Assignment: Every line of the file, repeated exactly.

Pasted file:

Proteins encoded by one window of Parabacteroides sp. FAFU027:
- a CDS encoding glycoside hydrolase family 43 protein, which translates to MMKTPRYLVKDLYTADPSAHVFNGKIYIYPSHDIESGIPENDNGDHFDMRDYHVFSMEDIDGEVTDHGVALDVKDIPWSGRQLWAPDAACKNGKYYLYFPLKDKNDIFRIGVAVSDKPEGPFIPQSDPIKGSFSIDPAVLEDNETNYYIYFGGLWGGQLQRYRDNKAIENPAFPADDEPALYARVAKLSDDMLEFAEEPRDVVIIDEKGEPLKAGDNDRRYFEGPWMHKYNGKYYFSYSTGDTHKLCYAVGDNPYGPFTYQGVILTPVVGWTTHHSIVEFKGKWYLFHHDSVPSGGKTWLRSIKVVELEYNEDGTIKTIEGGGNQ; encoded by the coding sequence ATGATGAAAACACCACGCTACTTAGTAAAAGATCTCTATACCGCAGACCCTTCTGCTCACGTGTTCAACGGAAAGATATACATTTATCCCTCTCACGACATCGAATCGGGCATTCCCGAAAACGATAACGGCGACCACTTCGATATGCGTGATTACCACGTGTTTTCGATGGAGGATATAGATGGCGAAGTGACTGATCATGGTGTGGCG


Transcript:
Proteins encoded by one window of Parabacteroides sp. FAFU027:
- a CDS encoding glycoside hydrolase family 43 protein, which translates to MMKTPRYLVKDLYTADPSAHVFNGKIYIYPSHDIESGIPENDNGDHFDMRDYHVFSMEDIDGEVTDHGVALDVKDIPWSGRQLWAPDAACKNGKYYLYFPLKDKNDIFRIGVAVSDKPEGPFIPQSDPIKGSFSIDPAVLEDNETNYYIYFGGLWGGQLQRYRDNKAIENPAFPADDEPALYARVAKLSDDMLEFAEEPRDVVIIDEKGEPLKAGDNDRRYFEGPWMHKYNGKYYFSYSTGDTHKLCYAVGDNPYGPFTYQGVILTPVVGWTTHHSIVEFKGKWYLFHHDSVPSGGKTWLRSIKVVELEYNEDGTIKTIEGGGNQ; encoded by the coding sequence ATGATGAAAACACCACGCTACTTAGTAAAAGATCTCTATACCGCAGACCCTTCTGCTCACGTGTTCAACGGAAAGATATACATTTATCCCTCTCACGACATCGAATCGGGCATTCCCGAAAACGATAACGGCGACCACTTCGATATGCGTGATTACCACGTGTTTTCGATGGAGGATATAGATGGCGAAGTGACTGATCATGGTGTGGCG